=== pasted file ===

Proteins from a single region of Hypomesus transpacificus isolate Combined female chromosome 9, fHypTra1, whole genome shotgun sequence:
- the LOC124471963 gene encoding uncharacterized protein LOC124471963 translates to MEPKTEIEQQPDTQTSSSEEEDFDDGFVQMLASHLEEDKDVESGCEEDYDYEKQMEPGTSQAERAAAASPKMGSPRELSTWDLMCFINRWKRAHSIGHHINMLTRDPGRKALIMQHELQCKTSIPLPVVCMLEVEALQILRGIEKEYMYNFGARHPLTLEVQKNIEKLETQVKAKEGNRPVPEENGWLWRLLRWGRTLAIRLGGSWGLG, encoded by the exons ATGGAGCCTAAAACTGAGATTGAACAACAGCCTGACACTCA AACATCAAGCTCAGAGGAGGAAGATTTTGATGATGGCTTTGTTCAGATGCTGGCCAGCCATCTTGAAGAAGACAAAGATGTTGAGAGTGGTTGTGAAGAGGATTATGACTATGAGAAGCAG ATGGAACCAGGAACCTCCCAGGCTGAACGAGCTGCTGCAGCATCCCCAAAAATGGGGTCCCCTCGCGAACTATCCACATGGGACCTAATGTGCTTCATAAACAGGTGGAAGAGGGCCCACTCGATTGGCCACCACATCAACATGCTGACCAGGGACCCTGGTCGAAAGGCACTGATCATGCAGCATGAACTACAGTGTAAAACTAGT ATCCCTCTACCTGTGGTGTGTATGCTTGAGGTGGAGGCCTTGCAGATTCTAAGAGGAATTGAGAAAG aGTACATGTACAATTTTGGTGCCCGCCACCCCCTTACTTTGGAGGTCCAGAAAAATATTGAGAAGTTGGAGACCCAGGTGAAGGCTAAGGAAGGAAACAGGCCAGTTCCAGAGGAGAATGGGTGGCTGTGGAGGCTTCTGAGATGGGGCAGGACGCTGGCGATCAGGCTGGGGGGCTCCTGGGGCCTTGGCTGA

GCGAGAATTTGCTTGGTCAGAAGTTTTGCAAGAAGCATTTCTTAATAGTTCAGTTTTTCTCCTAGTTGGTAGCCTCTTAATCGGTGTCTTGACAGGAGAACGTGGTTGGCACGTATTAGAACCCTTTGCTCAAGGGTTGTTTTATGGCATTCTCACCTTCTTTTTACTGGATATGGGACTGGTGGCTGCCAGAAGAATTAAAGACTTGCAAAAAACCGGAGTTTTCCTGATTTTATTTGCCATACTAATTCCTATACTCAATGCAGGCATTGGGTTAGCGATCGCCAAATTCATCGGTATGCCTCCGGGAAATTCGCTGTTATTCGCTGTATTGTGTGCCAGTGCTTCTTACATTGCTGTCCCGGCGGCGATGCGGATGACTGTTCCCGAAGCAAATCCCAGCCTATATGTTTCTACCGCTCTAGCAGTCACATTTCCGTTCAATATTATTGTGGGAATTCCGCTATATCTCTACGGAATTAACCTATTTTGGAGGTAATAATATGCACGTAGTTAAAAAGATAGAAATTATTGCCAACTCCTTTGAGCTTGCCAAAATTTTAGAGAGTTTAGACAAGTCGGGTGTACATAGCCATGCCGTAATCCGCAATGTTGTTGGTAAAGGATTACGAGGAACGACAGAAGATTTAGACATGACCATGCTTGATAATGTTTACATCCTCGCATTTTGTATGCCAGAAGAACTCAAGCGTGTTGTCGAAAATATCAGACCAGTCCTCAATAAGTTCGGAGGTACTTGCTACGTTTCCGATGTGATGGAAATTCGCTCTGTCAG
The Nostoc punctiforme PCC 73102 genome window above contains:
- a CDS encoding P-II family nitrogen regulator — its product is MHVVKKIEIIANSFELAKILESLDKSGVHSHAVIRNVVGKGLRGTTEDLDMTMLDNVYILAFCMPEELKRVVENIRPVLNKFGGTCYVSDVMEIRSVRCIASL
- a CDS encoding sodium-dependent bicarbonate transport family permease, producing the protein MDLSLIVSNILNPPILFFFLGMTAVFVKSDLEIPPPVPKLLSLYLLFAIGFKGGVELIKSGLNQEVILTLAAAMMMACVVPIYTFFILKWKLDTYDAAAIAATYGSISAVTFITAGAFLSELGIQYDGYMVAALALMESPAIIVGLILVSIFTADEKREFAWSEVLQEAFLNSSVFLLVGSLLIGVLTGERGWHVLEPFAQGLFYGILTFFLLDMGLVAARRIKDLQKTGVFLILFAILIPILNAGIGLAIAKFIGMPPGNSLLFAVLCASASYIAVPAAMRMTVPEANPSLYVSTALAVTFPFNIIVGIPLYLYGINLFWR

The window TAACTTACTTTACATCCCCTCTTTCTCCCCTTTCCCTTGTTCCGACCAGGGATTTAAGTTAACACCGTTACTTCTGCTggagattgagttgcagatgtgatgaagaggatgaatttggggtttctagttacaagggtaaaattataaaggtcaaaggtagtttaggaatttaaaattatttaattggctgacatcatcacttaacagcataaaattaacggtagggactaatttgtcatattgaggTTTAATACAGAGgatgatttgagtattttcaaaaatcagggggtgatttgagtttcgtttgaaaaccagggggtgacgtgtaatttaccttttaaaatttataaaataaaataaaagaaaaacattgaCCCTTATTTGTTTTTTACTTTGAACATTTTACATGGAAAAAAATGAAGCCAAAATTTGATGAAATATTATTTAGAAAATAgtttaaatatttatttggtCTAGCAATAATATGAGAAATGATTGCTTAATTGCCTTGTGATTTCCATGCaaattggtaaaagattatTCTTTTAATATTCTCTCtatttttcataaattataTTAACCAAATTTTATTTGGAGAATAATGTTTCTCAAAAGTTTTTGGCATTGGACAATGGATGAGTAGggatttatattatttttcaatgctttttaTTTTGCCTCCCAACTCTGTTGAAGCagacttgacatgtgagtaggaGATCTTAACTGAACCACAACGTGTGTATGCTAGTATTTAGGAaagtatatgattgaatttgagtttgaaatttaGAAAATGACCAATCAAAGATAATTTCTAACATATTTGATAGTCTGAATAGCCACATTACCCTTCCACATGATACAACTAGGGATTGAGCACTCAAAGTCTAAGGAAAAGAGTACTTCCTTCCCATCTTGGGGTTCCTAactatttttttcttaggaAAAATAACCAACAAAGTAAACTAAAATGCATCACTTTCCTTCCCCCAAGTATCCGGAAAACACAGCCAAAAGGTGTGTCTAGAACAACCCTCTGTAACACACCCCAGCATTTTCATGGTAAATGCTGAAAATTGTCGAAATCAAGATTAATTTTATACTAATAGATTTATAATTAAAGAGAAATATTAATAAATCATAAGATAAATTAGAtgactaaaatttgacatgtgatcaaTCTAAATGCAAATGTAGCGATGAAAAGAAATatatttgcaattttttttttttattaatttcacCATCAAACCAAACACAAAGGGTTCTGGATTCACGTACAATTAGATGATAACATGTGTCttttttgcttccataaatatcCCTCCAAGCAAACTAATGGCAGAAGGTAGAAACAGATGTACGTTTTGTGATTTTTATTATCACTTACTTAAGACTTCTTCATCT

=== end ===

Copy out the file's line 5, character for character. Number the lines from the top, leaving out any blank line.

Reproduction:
- a CDS encoding P-II family nitrogen regulator — its product is MHVVKKIEIIANSFELAKILESLDKSGVHSHAVIRNVVGKGLRGTTEDLDMTMLDNVYILAFCMPEELKRVVENIRPVLNKFGGTCYVSDVMEIRSVRCIASL